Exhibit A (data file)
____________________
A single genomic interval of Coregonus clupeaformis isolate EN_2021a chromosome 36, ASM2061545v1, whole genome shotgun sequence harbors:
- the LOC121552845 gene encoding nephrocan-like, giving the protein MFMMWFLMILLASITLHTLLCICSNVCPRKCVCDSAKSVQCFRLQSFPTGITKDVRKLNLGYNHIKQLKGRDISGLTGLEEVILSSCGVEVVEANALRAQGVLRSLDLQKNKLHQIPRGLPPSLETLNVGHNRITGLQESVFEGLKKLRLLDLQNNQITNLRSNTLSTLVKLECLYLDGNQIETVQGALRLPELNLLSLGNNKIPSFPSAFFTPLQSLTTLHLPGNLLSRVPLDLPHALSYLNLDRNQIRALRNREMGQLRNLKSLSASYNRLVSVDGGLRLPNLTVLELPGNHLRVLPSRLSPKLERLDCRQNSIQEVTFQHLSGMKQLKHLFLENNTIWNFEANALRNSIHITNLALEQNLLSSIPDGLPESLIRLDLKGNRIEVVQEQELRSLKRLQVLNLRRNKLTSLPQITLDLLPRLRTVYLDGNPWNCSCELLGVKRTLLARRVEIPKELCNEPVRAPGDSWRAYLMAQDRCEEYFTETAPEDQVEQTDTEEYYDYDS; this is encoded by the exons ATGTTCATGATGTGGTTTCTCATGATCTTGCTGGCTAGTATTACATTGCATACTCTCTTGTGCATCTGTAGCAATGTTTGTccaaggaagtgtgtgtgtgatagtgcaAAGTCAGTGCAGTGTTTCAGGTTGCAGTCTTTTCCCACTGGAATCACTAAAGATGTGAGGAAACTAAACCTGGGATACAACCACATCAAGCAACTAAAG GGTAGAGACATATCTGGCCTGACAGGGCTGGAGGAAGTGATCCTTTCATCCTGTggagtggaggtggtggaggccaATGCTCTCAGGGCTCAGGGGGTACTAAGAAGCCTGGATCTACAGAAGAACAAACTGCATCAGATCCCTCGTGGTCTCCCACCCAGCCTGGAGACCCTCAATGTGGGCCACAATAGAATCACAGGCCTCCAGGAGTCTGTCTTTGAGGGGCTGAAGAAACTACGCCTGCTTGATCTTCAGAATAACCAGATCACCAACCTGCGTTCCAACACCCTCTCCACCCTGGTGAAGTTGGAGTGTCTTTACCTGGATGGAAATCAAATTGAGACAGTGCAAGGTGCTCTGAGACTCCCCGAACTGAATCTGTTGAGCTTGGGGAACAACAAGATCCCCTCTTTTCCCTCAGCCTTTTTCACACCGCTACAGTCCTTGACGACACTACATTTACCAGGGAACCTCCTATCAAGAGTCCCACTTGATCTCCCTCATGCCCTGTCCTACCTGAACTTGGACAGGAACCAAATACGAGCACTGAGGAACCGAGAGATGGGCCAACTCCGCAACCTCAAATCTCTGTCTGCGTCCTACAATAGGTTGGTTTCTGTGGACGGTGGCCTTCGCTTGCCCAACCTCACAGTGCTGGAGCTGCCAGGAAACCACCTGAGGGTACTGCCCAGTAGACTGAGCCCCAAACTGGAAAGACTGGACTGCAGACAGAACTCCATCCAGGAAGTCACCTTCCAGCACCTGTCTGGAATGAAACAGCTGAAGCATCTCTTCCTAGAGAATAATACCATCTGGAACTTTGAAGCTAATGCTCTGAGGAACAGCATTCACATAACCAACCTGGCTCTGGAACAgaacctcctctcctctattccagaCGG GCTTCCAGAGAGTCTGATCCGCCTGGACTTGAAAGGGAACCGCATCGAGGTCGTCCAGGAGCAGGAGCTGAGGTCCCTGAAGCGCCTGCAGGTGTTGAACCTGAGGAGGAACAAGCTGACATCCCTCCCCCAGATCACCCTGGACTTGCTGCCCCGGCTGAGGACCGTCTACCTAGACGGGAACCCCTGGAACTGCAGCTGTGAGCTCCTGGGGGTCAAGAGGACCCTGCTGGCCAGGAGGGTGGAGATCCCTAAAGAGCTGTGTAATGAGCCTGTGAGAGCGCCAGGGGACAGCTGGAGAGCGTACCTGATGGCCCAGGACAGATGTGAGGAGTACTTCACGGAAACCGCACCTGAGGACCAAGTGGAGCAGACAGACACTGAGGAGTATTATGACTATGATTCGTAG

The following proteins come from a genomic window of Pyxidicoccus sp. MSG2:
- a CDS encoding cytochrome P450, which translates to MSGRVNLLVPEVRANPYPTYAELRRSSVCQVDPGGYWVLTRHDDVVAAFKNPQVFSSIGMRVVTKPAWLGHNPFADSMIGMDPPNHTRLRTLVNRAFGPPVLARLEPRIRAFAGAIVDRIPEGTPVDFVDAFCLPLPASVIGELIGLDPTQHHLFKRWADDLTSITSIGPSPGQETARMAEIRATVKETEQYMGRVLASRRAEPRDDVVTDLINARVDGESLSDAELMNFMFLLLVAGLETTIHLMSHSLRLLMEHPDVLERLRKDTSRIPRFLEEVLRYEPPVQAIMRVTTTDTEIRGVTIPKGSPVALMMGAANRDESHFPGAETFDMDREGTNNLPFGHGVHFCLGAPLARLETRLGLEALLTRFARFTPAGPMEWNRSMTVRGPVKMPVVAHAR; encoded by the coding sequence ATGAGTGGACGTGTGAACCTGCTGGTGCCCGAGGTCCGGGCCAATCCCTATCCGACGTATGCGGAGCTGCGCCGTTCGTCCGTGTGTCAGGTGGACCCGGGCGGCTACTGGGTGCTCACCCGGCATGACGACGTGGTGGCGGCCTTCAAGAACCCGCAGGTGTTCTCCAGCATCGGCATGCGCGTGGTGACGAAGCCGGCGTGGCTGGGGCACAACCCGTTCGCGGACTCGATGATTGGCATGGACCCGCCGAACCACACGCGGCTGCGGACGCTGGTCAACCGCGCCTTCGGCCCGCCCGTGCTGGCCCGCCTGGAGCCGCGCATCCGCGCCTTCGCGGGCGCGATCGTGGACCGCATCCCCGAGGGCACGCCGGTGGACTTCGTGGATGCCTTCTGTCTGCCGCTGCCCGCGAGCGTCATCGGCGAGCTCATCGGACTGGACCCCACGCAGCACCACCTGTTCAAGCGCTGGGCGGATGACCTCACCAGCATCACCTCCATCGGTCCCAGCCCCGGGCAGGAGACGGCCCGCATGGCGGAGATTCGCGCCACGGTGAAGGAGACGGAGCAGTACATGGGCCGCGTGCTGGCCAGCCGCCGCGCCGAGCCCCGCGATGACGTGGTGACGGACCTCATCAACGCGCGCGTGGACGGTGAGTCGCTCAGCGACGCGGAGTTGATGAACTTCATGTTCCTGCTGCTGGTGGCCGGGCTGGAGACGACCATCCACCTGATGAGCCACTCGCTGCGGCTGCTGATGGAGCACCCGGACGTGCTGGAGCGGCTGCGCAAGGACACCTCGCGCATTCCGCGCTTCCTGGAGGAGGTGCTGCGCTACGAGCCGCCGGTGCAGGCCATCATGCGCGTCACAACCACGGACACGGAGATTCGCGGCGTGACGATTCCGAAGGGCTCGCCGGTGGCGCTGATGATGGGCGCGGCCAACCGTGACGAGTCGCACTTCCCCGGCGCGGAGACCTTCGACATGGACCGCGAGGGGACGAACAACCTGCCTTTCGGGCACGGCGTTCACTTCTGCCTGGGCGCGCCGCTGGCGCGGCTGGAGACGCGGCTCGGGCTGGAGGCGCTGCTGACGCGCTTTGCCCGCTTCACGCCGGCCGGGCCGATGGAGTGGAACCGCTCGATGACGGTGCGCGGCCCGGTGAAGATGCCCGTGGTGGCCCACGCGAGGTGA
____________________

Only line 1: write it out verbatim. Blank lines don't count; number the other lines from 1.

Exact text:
A single genomic interval of Coregonus clupeaformis isolate EN_2021a chromosome 36, ASM2061545v1, whole genome shotgun sequence harbors: